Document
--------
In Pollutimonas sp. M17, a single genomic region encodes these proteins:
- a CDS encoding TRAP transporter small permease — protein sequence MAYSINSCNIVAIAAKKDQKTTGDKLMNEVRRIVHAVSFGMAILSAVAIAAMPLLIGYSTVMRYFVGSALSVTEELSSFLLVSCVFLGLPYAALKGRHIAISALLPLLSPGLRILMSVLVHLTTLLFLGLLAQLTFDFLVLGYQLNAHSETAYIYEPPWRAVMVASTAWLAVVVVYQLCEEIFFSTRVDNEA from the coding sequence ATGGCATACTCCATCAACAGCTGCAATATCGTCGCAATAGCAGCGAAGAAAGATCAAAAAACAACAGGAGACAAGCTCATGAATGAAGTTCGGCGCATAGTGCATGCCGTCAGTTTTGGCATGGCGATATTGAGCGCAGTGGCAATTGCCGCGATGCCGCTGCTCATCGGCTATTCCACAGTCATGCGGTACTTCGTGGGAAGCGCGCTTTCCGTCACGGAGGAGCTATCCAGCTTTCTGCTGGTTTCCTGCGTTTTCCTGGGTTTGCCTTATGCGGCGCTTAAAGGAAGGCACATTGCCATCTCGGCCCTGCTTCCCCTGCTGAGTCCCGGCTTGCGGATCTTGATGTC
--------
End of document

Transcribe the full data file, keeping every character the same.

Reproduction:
In Pollutimonas sp. M17, a single genomic region encodes these proteins:
- a CDS encoding TRAP transporter small permease — protein sequence MAYSINSCNIVAIAAKKDQKTTGDKLMNEVRRIVHAVSFGMAILSAVAIAAMPLLIGYSTVMRYFVGSALSVTEELSSFLLVSCVFLGLPYAALKGRHIAISALLPLLSPGLRILMSVLVHLTTLLFLGLLAQLTFDFLVLGYQLNAHSETAYIYEPPWRAVMVASTAWLAVVVVYQLCEEIFFSTRVDNEA from the coding sequence ATGGCATACTCCATCAACAGCTGCAATATCGTCGCAATAGCAGCGAAGAAAGATCAAAAAACAACAGGAGACAAGCTCATGAATGAAGTTCGGCGCATAGTGCATGCCGTCAGTTTTGGCATGGCGATATTGAGCGCAGTGGCAATTGCCGCGATGCCGCTGCTCATCGGCTATTCCACAGTCATGCGGTACTTCGTGGGAAGCGCGCTTTCCGTCACGGAGGAGCTATCCAGCTTTCTGCTGGTTTCCTGCGTTTTCCTGGGTTTGCCTTATGCGGCGCTTAAAGGAAGGCACATTGCCATCTCGGCCCTGCTTCCCCTGCTGAGTCCCGGCTTGCGGATCTTGATGTC